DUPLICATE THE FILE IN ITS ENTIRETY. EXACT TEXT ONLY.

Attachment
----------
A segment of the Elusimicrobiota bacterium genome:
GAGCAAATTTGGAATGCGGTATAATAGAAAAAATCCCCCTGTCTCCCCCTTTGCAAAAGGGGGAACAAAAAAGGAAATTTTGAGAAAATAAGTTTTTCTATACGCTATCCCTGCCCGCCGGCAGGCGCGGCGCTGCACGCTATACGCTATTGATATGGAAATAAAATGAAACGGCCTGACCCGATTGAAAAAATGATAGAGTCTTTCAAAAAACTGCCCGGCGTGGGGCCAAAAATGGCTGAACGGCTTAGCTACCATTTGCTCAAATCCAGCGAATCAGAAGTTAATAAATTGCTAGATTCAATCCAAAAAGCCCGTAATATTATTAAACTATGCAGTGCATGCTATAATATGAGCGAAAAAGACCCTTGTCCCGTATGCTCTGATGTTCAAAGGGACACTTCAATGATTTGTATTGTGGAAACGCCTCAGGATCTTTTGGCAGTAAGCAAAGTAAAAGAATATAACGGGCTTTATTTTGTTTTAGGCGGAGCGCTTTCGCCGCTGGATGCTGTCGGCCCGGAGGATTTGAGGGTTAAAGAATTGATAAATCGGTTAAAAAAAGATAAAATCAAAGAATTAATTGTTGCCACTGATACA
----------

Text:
A segment of the Elusimicrobiota bacterium genome:
GAGCAAATTTGGAATGCGGTATAATAGAAAAAATCCCCCTGTCTCCCCCTTTGCAAAAGGGGGAACAAAAAAGGAAATTTTGAGAAAATAAGTTTTTCTATACGCTATCCCTGCCCGCCGGCAGGCGCGGCGCTGCACGCTATACGCTATTGATATGGAAATAAAATGAAACGGCCTGACCCGATTGAAAAAATGATAGAGTCTTTCAAAAAACTGCCCGGCGTGGGGCCAAAAATGGCTGAACGGCTTAGCTACCATTTGCTCAAATCCAGCGAATCAGAAGTTAATAAATTGCTAGATTCAATCCAAAAAGCCCGTAATATTATTAAACTATGCAGTGCATGCTATAATATGAGCGAAAAAGACCCTTGTCCCGTATGCTCTGATGTTCAAAGGGACACTTCAATGATTTGTATTGTGGAAACGCCTCAGGATCTTTTGGCAGTAAGCAAAGTAAAAGAATATAACGGGCTTTATTTTGTTTTAGGCGGAGCGCTTTCGCCGCTGGATGCTGTCGGCCCGGAGGATTTGAGGGTTAAAGAATTGATAAATCGGTTAAAAAAAGATAAAATCAAAGAATTAATTGTTGCCACTGATACA